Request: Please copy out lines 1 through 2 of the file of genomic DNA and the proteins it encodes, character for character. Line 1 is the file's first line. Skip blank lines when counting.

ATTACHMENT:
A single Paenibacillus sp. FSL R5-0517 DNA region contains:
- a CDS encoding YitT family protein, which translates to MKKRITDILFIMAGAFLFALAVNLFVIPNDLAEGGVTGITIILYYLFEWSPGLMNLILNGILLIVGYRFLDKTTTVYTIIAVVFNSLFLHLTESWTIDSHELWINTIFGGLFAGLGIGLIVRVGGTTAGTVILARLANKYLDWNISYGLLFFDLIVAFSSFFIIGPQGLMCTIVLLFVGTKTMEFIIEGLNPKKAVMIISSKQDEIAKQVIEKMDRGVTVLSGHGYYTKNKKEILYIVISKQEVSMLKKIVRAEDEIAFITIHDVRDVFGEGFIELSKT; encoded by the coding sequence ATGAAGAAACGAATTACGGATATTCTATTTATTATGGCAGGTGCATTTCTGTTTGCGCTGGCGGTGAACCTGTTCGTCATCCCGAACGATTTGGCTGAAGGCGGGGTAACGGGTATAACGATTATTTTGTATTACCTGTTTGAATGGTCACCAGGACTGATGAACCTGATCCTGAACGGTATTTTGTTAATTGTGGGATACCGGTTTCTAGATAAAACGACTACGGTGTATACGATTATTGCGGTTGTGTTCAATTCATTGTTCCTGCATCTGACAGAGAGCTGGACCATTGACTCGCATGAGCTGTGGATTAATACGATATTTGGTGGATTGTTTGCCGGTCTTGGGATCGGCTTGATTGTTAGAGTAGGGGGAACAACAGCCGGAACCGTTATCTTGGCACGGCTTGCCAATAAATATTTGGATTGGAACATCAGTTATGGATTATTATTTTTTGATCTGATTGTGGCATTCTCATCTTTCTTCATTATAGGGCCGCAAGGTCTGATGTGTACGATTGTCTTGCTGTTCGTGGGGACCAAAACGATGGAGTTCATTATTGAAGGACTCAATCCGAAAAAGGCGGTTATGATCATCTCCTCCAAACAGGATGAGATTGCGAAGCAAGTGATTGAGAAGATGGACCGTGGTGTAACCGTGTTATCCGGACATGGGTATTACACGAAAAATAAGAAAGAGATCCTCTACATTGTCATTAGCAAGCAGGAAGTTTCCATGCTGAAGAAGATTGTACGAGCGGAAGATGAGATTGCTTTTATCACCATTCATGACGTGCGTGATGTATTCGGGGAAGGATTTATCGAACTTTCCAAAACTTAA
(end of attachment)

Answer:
A single Paenibacillus sp. FSL R5-0517 DNA region contains:
- a CDS encoding YitT family protein, which translates to MKKRITDILFIMAGAFLFALAVNLFVIPNDLAEGGVTGITIILYYLFEWSPGLMNLILNGILLIVGYRFLDKTTTVYTIIAVVFNSLFLHLTESWTIDSHELWINTIFGGLFAGLGIGLIVRVGGTTAGTVILARLANKYLDWNISYGLLFFDLIVAFSSFFIIGPQGLMCTIVLLFVGTKTMEFIIEGLNPKKAVMIISSKQDEIAKQVIEKMDRGVTVLSGHGYYTKNKKEILYIVISKQEVSMLKKIVRAEDEIAFITIHDVRDVFGEGFIELSKT; encoded by the coding sequence ATGAAGAAACGAATTACGGATATTCTATTTATTATGGCAGGTGCATTTCTGTTTGCGCTGGCGGTGAACCTGTTCGTCATCCCGAACGATTTGGCTGAAGGCGGGGTAACGGGTATAACGATTATTTTGTATTACCTGTTTGAATGGTCACCAGGACTGATGAACCTGATCCTGAACGGTATTTTGTTAATTGTGGGATACCGGTTTCTAGATAAAACGACTACGGTGTATACGATTATTGCGGTTGTGTTCAATTCATTGTTCCTGCATCTGACAGAGAGCTGGACCATTGACTCGCATGAGCTGTGGATTAATACGATATTTGGTGGATTGTTTGCCGGTCTTGGGATCGGCTTGATTGTTAGAGTAGGGGGAACAACAGCCGGAACCGTTATCTTGGCACGGCTTGCCAATAAATATTTGGATTGGAACATCAGTTATGGATTATTATTTTTTGATCTGATTGTGGCATTCTCATCTTTCTTCATTATAGGGCCGCAAGGTCTGATGTGTACGATTGTCTTGCTGTTCGTGGGGACCAAAACGATGGAGTTCATTATTGAAGGACTCAATCCGAAAAAGGCGGTTATGATCATCTCCTCCAAACAGGATGAGATTGCGAAGCAAGTGATTGAGAAGATGGACCGTGGTGTAACCGTGTTATCCGGACATGGGTATTACACGAAAAATAAGAAAGAGATCCTCTACATTGTCATTAGCAAGCAGGAAGTTTCCATGCTGAAGAAGATTGTACGAGCGGAAGATGAGATTGCTTTTATCACCATTCATGACGTGCGTGATGTATTCGGGGAAGGATTTATCGAACTTTCCAAAACTTAA